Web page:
For most established financial services organisations, the current mandate is to drive out incumbent costs, in terms of people, systems, and processes, in order to compete with fintech startups.
These things are indeed essential to address the fact that the digitising landscape and its exponents are very rapidly tearing down the ramparts of traditional financial services operations and service delivery.
They’re not enough, however. While fintechs are developing an aura of trust, simply by virtue of their ability to meet people’s needs more relevantly and cost-effectively than conventional industry players, banks are still managing most of the money generated by human activity.
This gives the established industry an automatic and firm foothold in the distributed, collaborative, democratic, living services, Internet of Things-based system of economic exchange now evolving. This new system is the antithesis of the ring-fenced, inward-looking, standards and process, brick and mortar-based one that is all society has ever known.
However, the Bitcoins and blockchains of this world don’t yet have universal or, indeed, official credibility. Also, for now, FinTechs are only filling digital gaps in the conventional financial services landscape. Cumulatively, yes, over time, they will resculpt the entire industry. In the meantime, they must mature and integrate in order to build trust with other business partners and the public at large.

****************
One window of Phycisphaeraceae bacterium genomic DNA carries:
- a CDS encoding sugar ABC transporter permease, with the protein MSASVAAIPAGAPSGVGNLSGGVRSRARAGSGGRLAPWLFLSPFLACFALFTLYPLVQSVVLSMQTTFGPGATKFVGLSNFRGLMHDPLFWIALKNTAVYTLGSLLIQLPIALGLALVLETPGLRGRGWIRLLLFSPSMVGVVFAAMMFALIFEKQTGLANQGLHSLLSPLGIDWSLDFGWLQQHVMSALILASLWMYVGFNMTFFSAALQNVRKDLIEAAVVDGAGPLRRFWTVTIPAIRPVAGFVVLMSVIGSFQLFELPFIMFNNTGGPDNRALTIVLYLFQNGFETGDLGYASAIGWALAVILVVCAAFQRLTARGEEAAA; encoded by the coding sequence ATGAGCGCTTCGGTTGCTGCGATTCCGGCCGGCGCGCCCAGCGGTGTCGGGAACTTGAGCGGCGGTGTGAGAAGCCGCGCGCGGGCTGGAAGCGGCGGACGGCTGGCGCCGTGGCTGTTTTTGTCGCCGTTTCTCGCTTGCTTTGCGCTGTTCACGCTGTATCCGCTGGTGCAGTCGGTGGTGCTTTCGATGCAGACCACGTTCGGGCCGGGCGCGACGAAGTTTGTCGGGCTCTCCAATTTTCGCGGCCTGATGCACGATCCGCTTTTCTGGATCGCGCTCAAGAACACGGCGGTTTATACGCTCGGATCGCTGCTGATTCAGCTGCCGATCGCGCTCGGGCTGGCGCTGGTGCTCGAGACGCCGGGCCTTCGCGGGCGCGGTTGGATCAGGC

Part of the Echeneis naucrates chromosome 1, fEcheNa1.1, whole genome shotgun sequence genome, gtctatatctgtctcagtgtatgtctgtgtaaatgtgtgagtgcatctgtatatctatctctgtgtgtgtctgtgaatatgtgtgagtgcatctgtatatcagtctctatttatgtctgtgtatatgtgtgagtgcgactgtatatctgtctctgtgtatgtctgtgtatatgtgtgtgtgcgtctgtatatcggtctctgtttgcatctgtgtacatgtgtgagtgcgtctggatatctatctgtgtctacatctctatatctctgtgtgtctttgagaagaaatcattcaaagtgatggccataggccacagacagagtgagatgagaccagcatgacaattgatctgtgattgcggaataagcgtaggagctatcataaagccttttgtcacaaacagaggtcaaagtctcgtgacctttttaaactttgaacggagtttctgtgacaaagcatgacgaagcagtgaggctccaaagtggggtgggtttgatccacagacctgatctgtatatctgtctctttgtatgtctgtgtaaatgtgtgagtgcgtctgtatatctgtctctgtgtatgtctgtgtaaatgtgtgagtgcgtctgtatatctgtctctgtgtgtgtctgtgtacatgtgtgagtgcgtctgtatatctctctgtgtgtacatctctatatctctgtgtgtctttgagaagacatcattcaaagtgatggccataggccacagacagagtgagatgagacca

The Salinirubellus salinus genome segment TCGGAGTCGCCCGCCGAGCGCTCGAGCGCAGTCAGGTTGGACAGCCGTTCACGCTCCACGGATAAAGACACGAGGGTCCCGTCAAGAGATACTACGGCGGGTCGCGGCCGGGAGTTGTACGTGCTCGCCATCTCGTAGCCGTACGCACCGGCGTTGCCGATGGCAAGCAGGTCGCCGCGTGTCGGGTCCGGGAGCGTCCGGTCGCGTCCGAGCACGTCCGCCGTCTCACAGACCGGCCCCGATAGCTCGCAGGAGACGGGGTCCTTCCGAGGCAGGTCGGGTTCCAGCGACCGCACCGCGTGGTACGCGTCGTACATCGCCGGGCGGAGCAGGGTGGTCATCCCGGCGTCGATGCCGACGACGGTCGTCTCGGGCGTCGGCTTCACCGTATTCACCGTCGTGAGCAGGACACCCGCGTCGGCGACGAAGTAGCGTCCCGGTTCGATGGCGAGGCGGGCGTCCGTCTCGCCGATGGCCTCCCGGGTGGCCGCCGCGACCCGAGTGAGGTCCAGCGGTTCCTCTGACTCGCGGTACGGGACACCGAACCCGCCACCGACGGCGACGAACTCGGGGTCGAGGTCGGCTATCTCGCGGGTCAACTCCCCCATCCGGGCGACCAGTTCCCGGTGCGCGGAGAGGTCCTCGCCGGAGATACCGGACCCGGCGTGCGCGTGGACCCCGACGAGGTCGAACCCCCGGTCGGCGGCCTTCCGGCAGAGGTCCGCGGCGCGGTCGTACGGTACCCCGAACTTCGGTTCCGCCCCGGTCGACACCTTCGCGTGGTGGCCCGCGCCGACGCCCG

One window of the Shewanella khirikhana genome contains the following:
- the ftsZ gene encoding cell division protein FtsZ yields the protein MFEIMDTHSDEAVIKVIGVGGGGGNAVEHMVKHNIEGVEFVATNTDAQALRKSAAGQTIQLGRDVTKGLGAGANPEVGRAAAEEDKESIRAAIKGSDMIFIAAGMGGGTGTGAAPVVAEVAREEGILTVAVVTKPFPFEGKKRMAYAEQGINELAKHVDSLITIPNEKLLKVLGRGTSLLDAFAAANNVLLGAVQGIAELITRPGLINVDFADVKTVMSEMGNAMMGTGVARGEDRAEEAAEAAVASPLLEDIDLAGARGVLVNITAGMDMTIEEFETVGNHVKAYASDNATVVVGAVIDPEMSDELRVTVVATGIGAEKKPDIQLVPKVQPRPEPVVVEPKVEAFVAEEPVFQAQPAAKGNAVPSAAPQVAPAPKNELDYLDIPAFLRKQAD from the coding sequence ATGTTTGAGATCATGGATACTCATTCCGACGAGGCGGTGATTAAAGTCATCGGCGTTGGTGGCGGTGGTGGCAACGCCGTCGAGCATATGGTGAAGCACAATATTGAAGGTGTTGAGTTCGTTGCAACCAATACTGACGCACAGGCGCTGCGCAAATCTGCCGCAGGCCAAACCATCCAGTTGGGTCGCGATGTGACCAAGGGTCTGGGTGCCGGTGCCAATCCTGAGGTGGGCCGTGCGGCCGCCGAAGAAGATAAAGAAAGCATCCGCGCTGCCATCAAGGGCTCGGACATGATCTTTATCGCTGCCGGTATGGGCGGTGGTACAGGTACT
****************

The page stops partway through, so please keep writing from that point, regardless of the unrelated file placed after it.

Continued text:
So, right now, there is a window of opportunity for traditional institutions to put to work the broad public trust they already own in order to make the transition to the kind of digital offerings that can compete with the FinTechs. But speed and agility are of the essence – and this is where the cloud comes into its own.
The cloud enables better shared processing, business agility, and rapid scaling – using as-a-service delivery models. It provides the kind of business flexibility needed to respond faster, more relevantly, and more cost-effectively to market shifts. It facilitates swift but secure building of collaborative relationships with third parties. This, in turn, provides the means to build and own a seamless ecosystem that will generate revenue streams capable of replacing those lost to the financial services paradigm now vanishing.
The Salesforce financial services cloud, in which more than 20 partners are contributing to its wealth management ecosystem, is a good example of the way in which best of breed partnering consolidates the public trust held by the originating brand.
Be willing to trust, yourself
While there’s urgency, the move to digital doesn’t have to be risky.
Digital is inherently collaborative and evolutionary. No single organisation can possibly encompass or deliver all its potential. So, one of the new skills traditional financial services institutions need to master is the building of synergistic relationships not only with other financial services organisations but with pure-play technology providers that have appropriate insight into and experience of digital transitions.
A study by Skyhigh Networks shows that the average financial services firm already uses more than 1,000 cloud services and that the average employee uses 31 separate cloud apps. Progressively, this trend will give rise to financial services institutions entrusting managed services providers with their infrastructure, security, network, and mobility requirements.
In essence, digital in the financial services sector amounts to the proactive creation and maintenance of a trust continuum. Technology is the tool, but it’s not the point. Credibility is.
For more information please go to accelerateintodigital.com.
By Steve van den Heever, Dimension Data Group Sales Director, Financial Services